Is There Corruption Risk In Franchising?

Is There Corruption Risk In Franchising?

tweet me:
Do franchise business' have the same #corruption risk as any other global company?

Multimedia from this Release

Tuesday, January 27, 2015 - 11:55am

CONTENT: Article

Increased focus on FCPA violations has heightened the awareness of company business practices, especially those that conduct business globally. Companies, that are seeing an increase in revenue and company growth, tend to see the production increase in business relations amongst their suppliers and 3rd party business partners. Of course, the liability that is to be had when dealing on behalf of local agents sparks a multitude of possible ways your organization is indirectly contributing to corruption and/or bribery acts. In most cases, if the company has local representation in a foreign country, the company is unaware these actions are taking place by their local business representatives. Although the company is completely un-aware of any misconduct, the company is held responsible for its actions.  In an intriguing article by Erik King International Franchising and the FCPA: Vicarious Liability,” it goes into the discussion on the international expansion model of franchising. Although franchises are independently owned and operated, Master Franchising and Direct Unit Franchising is the most typical model that enables expansion for any brand. With expansion, the risk of exposure grows exponentially, especially when you deal in local markets abroad.

“One of the main FCPA concerns facing franchisors is potential vicarious liability, shaped by the degree and manner of control over its foreign business representatives. The doctrine of vicarious liability, where a corporation can be held liable for the conduct of its agent, is a familiar one in the franchise industry. There is often litigation in the United States involving vicarious liability claims between franchisees, employees of franchisees, customers, and franchisors. Some courts have held that franchisees can act as “agents” of the franchisor under certain circumstances, such as where there is significant franchisor control over the subject matter of the litigation.”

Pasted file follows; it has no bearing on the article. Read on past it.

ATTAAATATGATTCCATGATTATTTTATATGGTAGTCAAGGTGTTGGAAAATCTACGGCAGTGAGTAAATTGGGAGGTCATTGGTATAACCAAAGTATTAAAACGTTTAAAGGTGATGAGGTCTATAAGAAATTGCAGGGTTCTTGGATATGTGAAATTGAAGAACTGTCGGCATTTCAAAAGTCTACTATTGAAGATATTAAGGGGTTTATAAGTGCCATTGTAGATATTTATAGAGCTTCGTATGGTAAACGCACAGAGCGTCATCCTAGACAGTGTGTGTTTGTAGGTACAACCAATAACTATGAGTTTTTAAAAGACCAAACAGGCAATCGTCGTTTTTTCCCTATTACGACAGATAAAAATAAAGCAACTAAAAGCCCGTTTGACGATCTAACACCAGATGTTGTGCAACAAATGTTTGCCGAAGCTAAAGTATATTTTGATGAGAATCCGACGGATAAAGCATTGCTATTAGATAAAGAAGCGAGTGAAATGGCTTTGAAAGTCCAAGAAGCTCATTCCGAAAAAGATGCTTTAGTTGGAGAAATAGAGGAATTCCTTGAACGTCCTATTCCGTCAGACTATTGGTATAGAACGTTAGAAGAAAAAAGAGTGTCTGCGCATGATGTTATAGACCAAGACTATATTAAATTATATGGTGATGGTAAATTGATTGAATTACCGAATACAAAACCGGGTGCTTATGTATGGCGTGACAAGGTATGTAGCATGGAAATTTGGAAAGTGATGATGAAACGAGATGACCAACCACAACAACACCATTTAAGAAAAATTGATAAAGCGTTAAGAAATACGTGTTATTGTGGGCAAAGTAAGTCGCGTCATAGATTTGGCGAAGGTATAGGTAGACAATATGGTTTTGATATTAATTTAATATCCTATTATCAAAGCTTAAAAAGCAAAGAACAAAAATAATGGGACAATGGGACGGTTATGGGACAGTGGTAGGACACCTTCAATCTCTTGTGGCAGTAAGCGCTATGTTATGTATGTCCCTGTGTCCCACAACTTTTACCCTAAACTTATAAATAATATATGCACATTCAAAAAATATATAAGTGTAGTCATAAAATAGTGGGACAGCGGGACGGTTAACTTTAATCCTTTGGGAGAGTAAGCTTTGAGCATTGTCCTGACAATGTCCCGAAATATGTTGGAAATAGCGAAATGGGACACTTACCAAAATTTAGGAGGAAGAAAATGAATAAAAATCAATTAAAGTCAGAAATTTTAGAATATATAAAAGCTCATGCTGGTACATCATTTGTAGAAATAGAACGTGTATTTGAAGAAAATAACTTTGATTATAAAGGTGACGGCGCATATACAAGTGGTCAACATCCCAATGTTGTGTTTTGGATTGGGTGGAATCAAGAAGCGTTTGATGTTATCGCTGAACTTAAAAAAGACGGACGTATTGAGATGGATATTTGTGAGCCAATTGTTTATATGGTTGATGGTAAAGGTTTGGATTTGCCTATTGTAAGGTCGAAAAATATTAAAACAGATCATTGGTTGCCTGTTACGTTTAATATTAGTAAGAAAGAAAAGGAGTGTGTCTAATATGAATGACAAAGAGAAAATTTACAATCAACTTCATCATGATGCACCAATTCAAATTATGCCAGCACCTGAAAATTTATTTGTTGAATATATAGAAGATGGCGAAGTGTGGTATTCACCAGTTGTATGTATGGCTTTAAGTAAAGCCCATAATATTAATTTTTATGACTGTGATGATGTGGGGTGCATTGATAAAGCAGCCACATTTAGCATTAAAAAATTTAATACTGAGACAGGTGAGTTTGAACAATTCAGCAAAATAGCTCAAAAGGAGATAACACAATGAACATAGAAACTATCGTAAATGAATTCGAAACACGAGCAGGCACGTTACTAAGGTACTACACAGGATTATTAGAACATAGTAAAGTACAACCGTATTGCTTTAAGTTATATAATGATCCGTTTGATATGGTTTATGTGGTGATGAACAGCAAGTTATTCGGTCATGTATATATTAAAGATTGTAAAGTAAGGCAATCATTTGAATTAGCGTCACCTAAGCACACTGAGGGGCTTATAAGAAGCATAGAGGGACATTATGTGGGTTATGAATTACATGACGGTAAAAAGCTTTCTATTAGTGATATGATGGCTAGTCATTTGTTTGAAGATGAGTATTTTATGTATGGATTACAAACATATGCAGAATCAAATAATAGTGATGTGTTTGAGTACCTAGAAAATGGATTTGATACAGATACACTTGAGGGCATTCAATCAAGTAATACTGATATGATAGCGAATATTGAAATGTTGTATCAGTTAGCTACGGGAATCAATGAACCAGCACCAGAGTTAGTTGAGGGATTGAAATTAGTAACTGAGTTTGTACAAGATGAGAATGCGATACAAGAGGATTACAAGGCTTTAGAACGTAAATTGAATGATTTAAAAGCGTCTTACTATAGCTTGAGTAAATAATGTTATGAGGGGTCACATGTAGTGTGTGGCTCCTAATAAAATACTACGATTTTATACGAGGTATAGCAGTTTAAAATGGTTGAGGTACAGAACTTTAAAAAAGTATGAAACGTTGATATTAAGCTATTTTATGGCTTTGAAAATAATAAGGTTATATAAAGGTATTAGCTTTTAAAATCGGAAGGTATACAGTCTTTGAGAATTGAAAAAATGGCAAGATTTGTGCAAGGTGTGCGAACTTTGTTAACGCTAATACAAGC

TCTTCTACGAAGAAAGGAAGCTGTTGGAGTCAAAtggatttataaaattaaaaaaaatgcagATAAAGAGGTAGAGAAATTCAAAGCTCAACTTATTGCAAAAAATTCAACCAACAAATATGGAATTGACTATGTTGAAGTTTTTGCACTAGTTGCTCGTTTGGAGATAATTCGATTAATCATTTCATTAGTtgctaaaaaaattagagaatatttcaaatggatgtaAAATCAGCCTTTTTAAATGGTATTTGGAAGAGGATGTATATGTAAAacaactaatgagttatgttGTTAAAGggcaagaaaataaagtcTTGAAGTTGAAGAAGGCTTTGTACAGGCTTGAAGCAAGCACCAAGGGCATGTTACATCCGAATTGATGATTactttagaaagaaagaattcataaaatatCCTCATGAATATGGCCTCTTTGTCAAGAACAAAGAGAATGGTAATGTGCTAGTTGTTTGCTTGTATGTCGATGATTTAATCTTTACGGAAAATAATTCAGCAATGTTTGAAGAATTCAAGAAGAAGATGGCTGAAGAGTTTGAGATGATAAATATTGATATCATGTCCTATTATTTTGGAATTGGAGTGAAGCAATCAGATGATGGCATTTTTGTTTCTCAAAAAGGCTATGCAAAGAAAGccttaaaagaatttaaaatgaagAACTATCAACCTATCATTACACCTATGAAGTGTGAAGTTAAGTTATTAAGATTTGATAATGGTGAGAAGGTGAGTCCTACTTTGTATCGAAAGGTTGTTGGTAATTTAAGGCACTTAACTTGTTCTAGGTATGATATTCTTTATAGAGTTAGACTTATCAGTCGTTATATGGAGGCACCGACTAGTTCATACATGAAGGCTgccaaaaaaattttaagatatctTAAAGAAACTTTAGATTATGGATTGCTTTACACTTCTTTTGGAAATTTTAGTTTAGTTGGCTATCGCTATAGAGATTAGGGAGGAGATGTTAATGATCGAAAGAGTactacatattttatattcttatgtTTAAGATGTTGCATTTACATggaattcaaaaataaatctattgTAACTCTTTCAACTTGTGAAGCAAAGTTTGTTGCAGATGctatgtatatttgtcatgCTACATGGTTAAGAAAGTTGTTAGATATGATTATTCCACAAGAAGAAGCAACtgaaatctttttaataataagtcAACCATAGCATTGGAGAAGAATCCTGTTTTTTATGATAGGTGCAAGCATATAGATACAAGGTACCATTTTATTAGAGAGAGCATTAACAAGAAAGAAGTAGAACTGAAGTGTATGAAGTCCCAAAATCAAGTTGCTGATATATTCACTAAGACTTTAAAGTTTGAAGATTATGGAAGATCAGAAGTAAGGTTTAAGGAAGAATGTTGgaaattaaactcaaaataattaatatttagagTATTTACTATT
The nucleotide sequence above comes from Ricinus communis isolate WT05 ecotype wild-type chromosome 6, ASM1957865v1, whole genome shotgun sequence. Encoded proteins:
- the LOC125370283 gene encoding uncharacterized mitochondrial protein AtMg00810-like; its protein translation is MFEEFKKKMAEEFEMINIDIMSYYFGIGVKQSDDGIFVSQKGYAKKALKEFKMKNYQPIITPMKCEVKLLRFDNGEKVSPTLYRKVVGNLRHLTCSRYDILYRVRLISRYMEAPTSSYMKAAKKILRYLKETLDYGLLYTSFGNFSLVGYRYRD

Having local business partners handling or conducting business on behalf of a company is largely the normal procedure in local markets, but of course this poses serious risk.

Needing to understand all the risks from any business model is vital for alleviating any potential corruption possibility. Some of the points needed to succeed in an area like this, is to have a centralized platform to monitor, measure, and over see the activity of any one of your agents, sup. liers, and 3rd party business partners. Working with local agents is definitely a potential corruption risk that should be addressed, but having a plan that works to lowering your risk is key. Click here to learn more.